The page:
Drama? Maybe not so much, but certainly general anticipation on the part of my students that something foreboding was on the horizon with a questionable outcome. For English Composition II at the University of the District of Columbia Community College, the culmination of the course is the academic argument (research) paper. Because there is a very deliberate process to constructing the paper, I administer short quizzes along the way to assess the students’ progress in understanding the elements of argument. There are typically six or seven quizzes per term, no more than 10 minutes in length, that are scheduled for the beginning of every other week.

As it turned out on this not-so-typical day near the beginning of the term, the quiz was supposed to be about ethos, pathos, and logos. I heard some groaning, as well as a few words of encouragement exchanged between two students sitting side by side. “I got this covered,” one student said. “I studied my notes from Martin Luther King’s Birmingham Letter,” the other responded. I chimed in with a few words of reassurance. “I’m sure you’ve all reviewed your notes and will do well.” At that point, I had planned to hand out the quiz.

On this occasion, however, a courageous student sitting in the back of the classroom raised his hand and said, “I’m not really prepared for this quiz.” I almost dismissed his comment but then realized that there were a few other students nodding their heads in agreement. So, I asked them why they were not prepared. The answers essentially boiled down to “I didn’t really have a chance to study.” Many of my students face daily challenges, family responsibilities, and personal obligations that encroach on what would ideally be considered study time. For the most part, their responses were not excuses; they were circumstances.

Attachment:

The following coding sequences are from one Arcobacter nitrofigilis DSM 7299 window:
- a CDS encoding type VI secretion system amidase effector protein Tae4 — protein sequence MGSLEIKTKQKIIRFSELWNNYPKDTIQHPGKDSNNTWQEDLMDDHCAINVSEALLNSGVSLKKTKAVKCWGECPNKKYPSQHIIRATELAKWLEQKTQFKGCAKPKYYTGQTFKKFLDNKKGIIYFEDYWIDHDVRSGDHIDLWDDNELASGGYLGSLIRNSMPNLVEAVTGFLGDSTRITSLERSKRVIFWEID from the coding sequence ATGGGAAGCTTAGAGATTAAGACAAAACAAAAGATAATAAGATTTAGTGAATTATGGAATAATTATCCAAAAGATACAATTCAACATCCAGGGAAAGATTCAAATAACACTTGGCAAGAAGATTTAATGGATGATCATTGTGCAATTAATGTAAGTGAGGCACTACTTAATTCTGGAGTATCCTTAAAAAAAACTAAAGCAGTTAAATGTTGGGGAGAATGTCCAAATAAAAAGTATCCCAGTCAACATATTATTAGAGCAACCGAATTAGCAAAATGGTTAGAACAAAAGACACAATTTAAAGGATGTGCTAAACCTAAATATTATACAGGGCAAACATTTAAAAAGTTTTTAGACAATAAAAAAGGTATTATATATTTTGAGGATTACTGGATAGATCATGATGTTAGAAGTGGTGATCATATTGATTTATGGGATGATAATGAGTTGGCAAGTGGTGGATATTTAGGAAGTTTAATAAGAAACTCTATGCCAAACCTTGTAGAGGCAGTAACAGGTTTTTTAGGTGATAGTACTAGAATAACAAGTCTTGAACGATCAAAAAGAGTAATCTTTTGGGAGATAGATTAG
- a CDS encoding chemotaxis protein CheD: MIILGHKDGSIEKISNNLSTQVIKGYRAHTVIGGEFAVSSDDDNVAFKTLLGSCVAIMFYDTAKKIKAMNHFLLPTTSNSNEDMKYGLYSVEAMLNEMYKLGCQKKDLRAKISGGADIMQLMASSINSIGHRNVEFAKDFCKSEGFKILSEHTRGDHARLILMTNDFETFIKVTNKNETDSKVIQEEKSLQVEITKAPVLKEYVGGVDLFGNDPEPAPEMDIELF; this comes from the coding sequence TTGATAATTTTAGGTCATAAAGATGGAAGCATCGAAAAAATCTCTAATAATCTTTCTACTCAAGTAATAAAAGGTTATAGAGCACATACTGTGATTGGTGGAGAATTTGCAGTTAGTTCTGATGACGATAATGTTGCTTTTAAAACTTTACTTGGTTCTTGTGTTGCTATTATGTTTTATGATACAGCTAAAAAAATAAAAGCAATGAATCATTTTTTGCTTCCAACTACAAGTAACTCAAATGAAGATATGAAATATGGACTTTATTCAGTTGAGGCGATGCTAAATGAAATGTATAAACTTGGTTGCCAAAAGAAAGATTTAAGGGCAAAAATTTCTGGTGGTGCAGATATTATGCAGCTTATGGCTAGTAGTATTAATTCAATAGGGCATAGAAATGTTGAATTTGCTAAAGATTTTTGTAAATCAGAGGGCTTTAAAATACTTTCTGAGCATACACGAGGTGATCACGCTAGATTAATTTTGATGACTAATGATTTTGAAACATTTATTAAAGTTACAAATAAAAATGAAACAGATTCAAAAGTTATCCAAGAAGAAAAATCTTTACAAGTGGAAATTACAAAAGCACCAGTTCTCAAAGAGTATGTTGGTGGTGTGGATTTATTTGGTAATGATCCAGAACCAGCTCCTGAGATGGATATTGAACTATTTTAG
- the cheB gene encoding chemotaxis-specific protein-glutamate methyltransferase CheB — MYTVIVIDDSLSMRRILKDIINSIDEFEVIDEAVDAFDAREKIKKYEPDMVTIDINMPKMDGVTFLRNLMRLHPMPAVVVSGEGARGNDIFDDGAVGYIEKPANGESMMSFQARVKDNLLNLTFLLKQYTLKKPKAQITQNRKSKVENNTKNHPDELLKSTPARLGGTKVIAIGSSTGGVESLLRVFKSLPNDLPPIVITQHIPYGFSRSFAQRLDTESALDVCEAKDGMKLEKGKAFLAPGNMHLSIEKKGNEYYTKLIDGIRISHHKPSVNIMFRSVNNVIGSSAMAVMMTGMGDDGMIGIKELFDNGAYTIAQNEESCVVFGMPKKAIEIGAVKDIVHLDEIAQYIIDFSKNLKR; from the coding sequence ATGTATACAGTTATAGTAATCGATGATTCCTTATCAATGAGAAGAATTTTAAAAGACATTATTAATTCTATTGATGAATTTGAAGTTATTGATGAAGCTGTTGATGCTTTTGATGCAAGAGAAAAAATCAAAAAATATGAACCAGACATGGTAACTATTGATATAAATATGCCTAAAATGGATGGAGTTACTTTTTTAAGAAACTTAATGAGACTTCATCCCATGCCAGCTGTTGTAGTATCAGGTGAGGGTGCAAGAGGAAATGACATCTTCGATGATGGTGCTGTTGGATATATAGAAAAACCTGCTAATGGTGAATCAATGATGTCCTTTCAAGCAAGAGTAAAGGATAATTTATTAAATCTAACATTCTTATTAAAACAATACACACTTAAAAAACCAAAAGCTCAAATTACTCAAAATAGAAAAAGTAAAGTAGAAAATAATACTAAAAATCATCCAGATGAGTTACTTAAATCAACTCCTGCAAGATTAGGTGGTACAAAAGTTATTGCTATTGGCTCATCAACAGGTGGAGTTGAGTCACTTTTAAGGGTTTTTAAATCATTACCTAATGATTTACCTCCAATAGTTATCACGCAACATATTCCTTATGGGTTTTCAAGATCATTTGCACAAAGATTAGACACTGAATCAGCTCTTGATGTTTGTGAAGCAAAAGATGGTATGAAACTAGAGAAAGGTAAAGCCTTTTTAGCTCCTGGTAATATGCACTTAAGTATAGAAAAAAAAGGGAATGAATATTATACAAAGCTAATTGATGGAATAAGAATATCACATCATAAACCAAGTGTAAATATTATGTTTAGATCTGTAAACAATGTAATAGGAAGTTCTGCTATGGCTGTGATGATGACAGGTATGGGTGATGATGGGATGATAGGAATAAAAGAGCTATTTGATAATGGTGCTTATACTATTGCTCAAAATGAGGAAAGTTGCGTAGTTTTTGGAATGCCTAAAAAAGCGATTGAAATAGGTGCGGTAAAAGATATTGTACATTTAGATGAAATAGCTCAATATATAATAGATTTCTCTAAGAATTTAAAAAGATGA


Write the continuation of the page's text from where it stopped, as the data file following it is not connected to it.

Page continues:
At that moment, I recalled a comment from one of the instructors in the ACUE module on “Developing Self-Directed Learners”: that faculty should enable students to make decisions as learners. I took that to also mean that students should have the opportunity to weigh in on the quiz process and take responsibility for being prepared. I saw this as a chance to gather feedback about how they prepared for quizzes. After some discussion, I decided to abort the quiz, review the material, clarify any confusion about the topic, and, finally, allow an additional week for them to prepare for ethos, pathos, and logos. While being fully transparent about the content of the quiz, even having them construct several of the questions, I wasn’t satisfied that this addressed the issue of future quizzes and the underlying objective of developing self-directed learners.